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A Beginner's Guide to Pressing Pause and Slowing Down

October 05, 2021

Pause self-care gift box

Going slow and steady doesn't always come naturally to me.

Thoughts like "I'm not doing enough" tend to perpetuate a reckless pace that never ends well.

Of course, some days will require a faster pace. Some days are busier and more demanding than others. Some days feel rushed. Just don't let it be your default.

Defaulting to busy and treating your body like a machine just isn't sustainable. We all have limits, and ignoring them in a bid to "do it all" is a recipe for burnout.

If, like myself, you need some help adopting a slow, steady and more mindful pace, here's a bunch of quotes, affirmations, journalling prompts and anecdotes to help you on your way.



"Rushing through life waters down our experience. It gives us the illusion that we are getting more out of life, but in reality, we are just skimming the surface. Slow down. The richest moments are always the ones that we bathe in completely."
–Dr Rebecca Ray

"Life is not a race. You don't start in the same position and everyone isn't going in the same direction. You have your own space, your own pace and your own place you want to get to."
–Jay Shetty

"Nature does not hurry, yet everything is accomplished."
–Lao Tzu

"You are worth the quiet moment. You are worth the deeper breath. You are worth the time it takes to slow down, be still and rest."
–Morgan Harper Nichols

"Destroy the idea that you have to constantly be grinding in order to be successful. Embrace the concept that rest, recovery and reflection are essential parts of the progress towards a successful and ultimately happy life."

"Give yourself space to really understand what you might need from the day rather than what the day needs from you."
–Jayne Hardy 

"If you don't take time for your wellness, you will be forced to take time for your illness."
–Joyce Sunada

"That "super woman" that you're watching... wondering how she does it all... Her superpower isn't her ability to do more... Her superpower (and secret) to doing it "all" is her ability to prioritise self-care. That is her real superpower."
–Nat Kringoudis

"Nature gave us pain as a messaging device to tell us that we are approaching, or that we have exceeded our limits in some way."
–Ray Dalio



    • I am worthy of rest.
    • My to-do list can wait.
    • I choose to live at a comfortable pace.
    • My peace is more important than a packed schedule.
    • My wellbeing is my #1 priority.
    • I am my best self when I am well rested.
    • Resting is productive.


    Journalling Prompts

    • If there was one thing you could do each day to create more ease, what would it be? How can you incorporate this into your daily routine?
    • List five self-care activities that make you feel refreshed and rejuvenated.
    • What can you delegate from your schedule to create more space?
    • What do you need to say "no" to for your own physical, mental and spiritual wellbeing?
    • List five self-care activities that take less than 10 minutes. Could you incorporate any of these into your life?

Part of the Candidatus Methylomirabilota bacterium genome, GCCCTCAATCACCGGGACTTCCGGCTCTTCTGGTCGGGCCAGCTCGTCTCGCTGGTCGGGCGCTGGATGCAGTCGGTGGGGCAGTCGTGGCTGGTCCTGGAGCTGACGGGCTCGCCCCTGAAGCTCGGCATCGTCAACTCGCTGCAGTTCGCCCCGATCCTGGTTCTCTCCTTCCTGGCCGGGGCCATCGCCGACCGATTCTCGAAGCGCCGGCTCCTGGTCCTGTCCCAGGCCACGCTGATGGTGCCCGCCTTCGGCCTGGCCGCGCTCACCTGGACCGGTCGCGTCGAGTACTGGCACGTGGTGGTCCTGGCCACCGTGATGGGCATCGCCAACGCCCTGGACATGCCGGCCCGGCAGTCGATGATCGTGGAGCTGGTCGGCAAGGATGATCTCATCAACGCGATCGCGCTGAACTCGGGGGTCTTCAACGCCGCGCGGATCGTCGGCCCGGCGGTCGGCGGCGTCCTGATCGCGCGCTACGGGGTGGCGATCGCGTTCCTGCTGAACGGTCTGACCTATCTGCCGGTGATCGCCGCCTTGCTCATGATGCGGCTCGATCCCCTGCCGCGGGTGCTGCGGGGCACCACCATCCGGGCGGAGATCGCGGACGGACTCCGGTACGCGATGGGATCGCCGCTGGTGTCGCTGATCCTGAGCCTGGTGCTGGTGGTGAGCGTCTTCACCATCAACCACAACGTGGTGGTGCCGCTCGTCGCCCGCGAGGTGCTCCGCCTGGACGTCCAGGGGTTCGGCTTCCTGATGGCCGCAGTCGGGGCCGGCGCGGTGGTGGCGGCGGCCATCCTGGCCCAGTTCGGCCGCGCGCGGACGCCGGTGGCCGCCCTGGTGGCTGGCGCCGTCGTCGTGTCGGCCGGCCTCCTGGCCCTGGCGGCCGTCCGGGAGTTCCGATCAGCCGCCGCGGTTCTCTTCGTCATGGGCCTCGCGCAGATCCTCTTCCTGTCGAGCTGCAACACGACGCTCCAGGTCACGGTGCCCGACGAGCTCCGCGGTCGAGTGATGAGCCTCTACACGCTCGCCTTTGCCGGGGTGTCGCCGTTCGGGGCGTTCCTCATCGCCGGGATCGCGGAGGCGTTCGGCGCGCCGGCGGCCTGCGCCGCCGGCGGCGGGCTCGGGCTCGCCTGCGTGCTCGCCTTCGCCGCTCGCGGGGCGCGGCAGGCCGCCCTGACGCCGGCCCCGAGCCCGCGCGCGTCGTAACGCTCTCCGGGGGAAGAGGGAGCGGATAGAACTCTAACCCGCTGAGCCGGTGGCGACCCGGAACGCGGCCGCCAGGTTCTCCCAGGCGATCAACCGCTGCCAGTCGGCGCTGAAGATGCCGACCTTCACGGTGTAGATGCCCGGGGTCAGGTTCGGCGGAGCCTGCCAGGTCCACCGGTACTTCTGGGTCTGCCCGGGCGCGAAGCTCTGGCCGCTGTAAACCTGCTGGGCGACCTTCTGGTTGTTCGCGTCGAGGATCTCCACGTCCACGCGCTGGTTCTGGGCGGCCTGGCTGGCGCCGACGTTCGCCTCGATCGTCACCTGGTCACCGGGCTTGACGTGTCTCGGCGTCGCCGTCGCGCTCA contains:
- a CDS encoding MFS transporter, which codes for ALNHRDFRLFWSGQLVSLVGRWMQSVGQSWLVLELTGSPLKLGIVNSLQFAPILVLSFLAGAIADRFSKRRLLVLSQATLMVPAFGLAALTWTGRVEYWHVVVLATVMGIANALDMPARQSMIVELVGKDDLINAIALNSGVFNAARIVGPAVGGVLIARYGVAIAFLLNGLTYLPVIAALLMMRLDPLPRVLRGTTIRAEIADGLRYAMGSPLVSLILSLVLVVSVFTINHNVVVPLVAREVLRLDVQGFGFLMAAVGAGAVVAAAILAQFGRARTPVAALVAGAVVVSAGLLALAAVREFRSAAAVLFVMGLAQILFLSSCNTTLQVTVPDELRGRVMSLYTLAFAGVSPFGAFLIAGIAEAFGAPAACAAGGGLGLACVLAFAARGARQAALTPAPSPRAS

An excerpt from "Hell Yeah or No" by Derek Sivers:

    Every time I catch myself rushing, I think about this bike ride. It's helped me slow down and adopt a more leisurely pace on a number of occasions. I hope it does the same for you. 

    Taken from:

    A few years ago, I lived in Santa Monica, California, right on the beach. There’s a great bike path that goes along the ocean for seven and a half miles. So, fifteen miles round trip.

    On weekday afternoons, it’s almost empty. It’s perfect for going full speed. So a few times a week, I’d get on my bike and go as fast as I could for the fifteen-mile loop.

    I mean really full-on, 100 percent, head-down, red-faced sprinting. I’d finish exhausted and look at the time: forty-three minutes. Every time. Maybe a minute more on a really windy day, but basically always forty-three minutes.

    After a few months, I noticed I was getting less enthusiastic about this bike ride. I think I had mentally linked it with being completely exhausted.

    So one day I decided I would do the same ride, but just chill. Take it easy, nice and slow. OK, not super slow, but dialing it back to about 50 percent of my usual effort. And ahhh… what a nice ride.

    I was relaxed and smiling and looking around. I was barely giving it any effort. I saw two dolphins in the water. A pelican flew right over me in Marina del Rey.

    When I looked up to say “wow!” he shit in my mouth. I can still remember that taste of digested shellfish. I had to laugh at the novelty of it.

    I’m usually so damn driven, always doing everything as intensely as I can. It was so nice to take it easy for once. I felt I could do this forever, without any exhaustion.

    When I finished, I looked at the time: forty-five minutes. Wait — what?!? How could that be?

    Yep. I double-checked: forty-five minutes, as compared to my usual forty-three.

    So apparently all of that exhausting, red-faced, full-on push-push-push I had been doing had given me only a 4 percent boost.

    I could just take it easy and get 96 percent of the results.And what a difference in experience!

    To go the same distance, in about the same time, but one way leaves me exhausted, and the other way, rejuvenated.

    I think of this often. When I notice that I’m all stressed out about something or driving myself to exhaustion, I remember that bike ride and try dialing back my effort by 50 percent.

    It’s been amazing how often everything gets done just as well and just as fast, with what feels like half the effort. Which then makes me realize that half of my effort wasn’t effort at all, but just unnecessary stress that made me feel like I was doing my best.